Defying the official election results and international public opinion, Prime Minister Yulia Tymoshenko boycotted the inauguration of Victor Yanukovych as president on Feb. 25. However, the odd duo may be forced to share power for awhile.
A no-confidence vote aimed at ousting Tymoshenko’s governing coalition is supposed to take place in parliament next week. However, she would remain acting prime minister even if a majority of the 450 deputies oust her – at least until a new coalition is formed and new government appointed. She is still trying to muster enough votes to stay in power.
Whatever scenario plays out, a brutal showdown is brewing between Tymoshenko and Yanukovych. Besides being the nation’s two most popular politicians, they also command the largest two factions in parliament – with Yanukovych’s Party of Regions having 172 votes to the Tymoshenko bloc’s 153.
As Yanukovych rehearsed taking the oath of office in parliament on Feb. 24, Tymoshenko said during a Cabinet of Ministers meeting next door that the fate of the nation hung in the balance.
“The moment of truth has arrived: The decision whether or not to side with Yanukovych will show who values the preservation of Ukraine’s independence and self-identity and who does not,” Tymoshenko said, referring to the leaders of the Our Ukraine group, a 71-member political camp in parliament that formerly backed ex-President Victor Yushchenko. It was a clear threat that she would hold them accountable for betraying the 2004 Orange Revolution principles if they join Yanukovych’s Party of Regions in a ruling coalition.
“I am certain that Our Ukraine group leaders … will stand firmly in the defense of Ukraine and everything Ukrainian. I am certain that these leaders will not change their ideology or beliefs and join a majority coalition led by Party of Regions,” added Tymoshenko.
While Yanukovych has a stronghold over voters in the Russian-speaking east and south, Tymoshenko’s BYuT bloc has clashed with Our Ukraine over the years for Ukrainian-speaking voters in western and central regions of the nation. If Our Ukraine joins Yanukovych in a coalition, Tymoshenko could snap up alienated voters in future elections.
In the short term, it wasn’t clear whether she and her government would take orders from the new president.
Andriy Shevchenko, a member of Tymoshenko’s parliament faction, told reporters on Feb. 25 after a meeting with colleagues that the prime minister and her supporters have a couple of plans in mind.
“Plan A is to preserve, by all means available, the current coalition. Plan B, if a new majority coalition in parliament is formed, is to prepare to work in the opposition, that is, be an opposition faction,” Shevchenko said.
If the Party of Regions gets its way, they would replace the current “Coalition of Democratic Forces” with a “Coalition of Stability and Reforms,” and oust Tymoshenko.
According Volodymyr Tsybulko, a Lviv-based Ukrainian poet and former parliament deputy, they might just get their wish if self-interest triumphs over ideology within Our Ukraine –Self Defense grouping. “When it comes to Ukraine, the issues of democracy, legitimacy and patriotism collide in such a way that it’s very difficult for deputies to take a stand on policy or principle,” Tsybulko said.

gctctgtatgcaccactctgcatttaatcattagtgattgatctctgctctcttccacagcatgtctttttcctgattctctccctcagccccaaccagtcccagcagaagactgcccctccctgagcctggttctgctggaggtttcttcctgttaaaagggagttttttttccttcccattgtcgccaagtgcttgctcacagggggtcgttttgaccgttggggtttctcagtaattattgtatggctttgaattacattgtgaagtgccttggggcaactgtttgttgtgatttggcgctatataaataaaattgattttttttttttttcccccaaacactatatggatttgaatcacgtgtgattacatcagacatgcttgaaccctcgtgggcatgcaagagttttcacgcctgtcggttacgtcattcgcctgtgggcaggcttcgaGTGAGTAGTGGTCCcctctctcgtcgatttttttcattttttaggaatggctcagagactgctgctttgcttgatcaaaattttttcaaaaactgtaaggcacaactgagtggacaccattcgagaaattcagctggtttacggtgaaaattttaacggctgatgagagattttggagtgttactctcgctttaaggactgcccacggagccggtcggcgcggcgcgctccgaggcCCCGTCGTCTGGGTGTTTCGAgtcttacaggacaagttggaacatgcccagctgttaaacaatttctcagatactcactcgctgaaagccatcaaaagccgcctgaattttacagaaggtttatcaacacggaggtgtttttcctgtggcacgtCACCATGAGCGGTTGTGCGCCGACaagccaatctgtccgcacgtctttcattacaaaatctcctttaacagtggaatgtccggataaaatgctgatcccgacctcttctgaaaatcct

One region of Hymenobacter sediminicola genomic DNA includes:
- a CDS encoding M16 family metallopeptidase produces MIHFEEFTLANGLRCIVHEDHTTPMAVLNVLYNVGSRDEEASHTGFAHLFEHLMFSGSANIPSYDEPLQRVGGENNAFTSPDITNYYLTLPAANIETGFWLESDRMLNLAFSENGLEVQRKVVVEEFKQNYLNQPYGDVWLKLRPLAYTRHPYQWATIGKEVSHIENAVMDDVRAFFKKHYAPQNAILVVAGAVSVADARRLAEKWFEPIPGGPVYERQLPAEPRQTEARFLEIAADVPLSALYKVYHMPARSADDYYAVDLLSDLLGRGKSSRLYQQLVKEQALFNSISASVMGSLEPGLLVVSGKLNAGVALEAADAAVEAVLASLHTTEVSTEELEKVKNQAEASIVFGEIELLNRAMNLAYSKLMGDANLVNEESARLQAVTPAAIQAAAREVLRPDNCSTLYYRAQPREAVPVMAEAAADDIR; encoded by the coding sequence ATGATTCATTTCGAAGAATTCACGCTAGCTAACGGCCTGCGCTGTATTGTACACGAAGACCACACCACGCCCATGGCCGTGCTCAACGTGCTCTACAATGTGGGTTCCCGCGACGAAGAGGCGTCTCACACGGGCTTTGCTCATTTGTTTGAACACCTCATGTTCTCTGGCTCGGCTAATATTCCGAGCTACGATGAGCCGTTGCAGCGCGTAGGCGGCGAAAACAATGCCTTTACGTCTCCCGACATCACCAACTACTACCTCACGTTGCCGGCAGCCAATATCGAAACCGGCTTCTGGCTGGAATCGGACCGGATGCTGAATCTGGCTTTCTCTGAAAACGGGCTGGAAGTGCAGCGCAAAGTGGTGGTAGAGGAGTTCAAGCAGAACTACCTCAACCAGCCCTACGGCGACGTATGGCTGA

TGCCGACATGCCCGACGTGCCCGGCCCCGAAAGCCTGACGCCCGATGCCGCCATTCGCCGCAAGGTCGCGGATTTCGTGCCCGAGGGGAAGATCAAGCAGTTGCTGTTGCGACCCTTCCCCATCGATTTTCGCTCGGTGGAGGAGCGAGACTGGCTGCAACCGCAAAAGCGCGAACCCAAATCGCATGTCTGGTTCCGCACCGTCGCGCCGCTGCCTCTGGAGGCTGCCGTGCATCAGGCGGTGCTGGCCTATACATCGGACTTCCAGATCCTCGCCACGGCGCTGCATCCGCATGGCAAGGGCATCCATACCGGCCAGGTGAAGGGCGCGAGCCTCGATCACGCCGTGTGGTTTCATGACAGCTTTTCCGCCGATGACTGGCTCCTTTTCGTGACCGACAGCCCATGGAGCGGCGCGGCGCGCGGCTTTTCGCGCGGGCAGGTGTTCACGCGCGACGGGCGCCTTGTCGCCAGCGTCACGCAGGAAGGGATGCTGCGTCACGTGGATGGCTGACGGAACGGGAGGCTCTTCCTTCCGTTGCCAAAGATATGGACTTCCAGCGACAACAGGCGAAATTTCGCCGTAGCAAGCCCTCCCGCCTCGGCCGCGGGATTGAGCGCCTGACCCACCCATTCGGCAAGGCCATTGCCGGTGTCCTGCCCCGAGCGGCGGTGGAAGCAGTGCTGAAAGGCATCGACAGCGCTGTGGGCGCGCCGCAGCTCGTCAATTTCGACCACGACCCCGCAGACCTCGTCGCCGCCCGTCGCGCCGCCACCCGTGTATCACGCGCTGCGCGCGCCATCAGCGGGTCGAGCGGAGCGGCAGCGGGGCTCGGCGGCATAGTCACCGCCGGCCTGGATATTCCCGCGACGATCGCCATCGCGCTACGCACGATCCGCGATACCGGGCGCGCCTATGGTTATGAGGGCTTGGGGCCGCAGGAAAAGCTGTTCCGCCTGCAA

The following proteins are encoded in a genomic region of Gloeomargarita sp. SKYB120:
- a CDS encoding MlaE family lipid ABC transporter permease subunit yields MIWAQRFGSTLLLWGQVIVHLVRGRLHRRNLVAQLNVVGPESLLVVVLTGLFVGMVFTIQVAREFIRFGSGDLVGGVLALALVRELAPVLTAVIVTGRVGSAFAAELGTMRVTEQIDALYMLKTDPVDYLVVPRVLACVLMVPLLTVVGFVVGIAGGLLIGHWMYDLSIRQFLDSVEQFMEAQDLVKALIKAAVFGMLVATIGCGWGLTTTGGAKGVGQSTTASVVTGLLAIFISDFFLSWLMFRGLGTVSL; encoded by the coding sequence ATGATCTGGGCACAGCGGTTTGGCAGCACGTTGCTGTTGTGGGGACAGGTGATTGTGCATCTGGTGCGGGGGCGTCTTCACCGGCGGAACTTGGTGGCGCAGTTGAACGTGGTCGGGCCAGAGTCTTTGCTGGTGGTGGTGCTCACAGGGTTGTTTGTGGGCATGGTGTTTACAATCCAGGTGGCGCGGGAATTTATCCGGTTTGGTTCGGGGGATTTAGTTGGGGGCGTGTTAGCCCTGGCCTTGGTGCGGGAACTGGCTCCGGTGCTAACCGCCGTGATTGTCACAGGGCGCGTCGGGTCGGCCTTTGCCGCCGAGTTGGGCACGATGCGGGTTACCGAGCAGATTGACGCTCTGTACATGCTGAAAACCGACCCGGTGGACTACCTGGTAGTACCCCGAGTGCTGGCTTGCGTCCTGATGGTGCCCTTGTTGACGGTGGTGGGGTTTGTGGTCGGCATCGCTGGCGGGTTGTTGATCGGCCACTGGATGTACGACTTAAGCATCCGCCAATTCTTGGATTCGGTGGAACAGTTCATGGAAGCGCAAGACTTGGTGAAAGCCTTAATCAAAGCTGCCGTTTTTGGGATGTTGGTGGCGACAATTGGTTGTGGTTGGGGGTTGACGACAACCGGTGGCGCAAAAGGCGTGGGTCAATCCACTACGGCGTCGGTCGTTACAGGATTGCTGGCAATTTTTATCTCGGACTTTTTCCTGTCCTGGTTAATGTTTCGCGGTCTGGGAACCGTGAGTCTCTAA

“It’s too early to tell what ingredients Yanukovych and Party of Regions want to add to their majority soup,” said Anatoliy Hrytsenko, a former presidential candidate and Our Ukraine grouping lawmaker. “If the recipe is a bad enough, the only solution will be to call new parliamentary elections. “
According to Ukraine’s Constitution, a new election can be called if the parliament fails to appoint a new Cabinet within 60 days after the old one is disbanded, or if sessions fail to commence within 30 days of a single regular session.
Tymoshenko has acted like she does not mind an early election, and has continued repeating that she would never recognize Yanukovych’s presidency.
During a nationally televised address on Feb. 22, she said Yanukovych and his team are already busy destroying the country economically, exploiting cheap labor and defaming Ukrainian language and culture.
“They need cheap labor, poor and disenfranchised people who can be forced to work at their factories for peanuts,” she said. “They also need Ukraine’s riches, which they have been stealing for the last 18 years.”
Tymoshenko said during the address that outgoing President Victor Yushchenko and his successor opened the door to “massive and flagrant election rigging” days before the Feb. 7 runoff by amending the election law.
“[Ukraine’s High Administration Court] refused to even consider documented, proven evidence of the fraud,” Tymoshenko said. “The court cynically refused to establish the truth.”
Hanna Herman, spokeswoman for Yanukovych and his Party of Regions, called Tymoshenko’s tirade shameful. “Tymoshenko, who has taken an anti-government position, is now calling for civil unrest,” said Herman. “Her assertion that international observers were ready to offer evidence of election fraud to the court is a deliberate attempt to confuse ordinary citizens and the international community.”
International observers generally rated the election as free and fair.
Oleksandr Chernenko, chairman of the Western-funded Committee of Voters of Ukraine, said that while there were documented violations during both rounds of voting, they were non-systemic, committed by sympathizers of both candidates and did not alter the outcome of the race.
Exit polls also matched the official results.
“Tymoshenko’s pro-forma attempt to contest the presidential election result in court on Feb. 19 and Feb. 20 should be interpreted as the start of her new political campaign, not the outcome of the presidential election.” Chernenko said.
Kyiv Post staff writer Peter Byrne can be reached at firstname.lastname@example.org.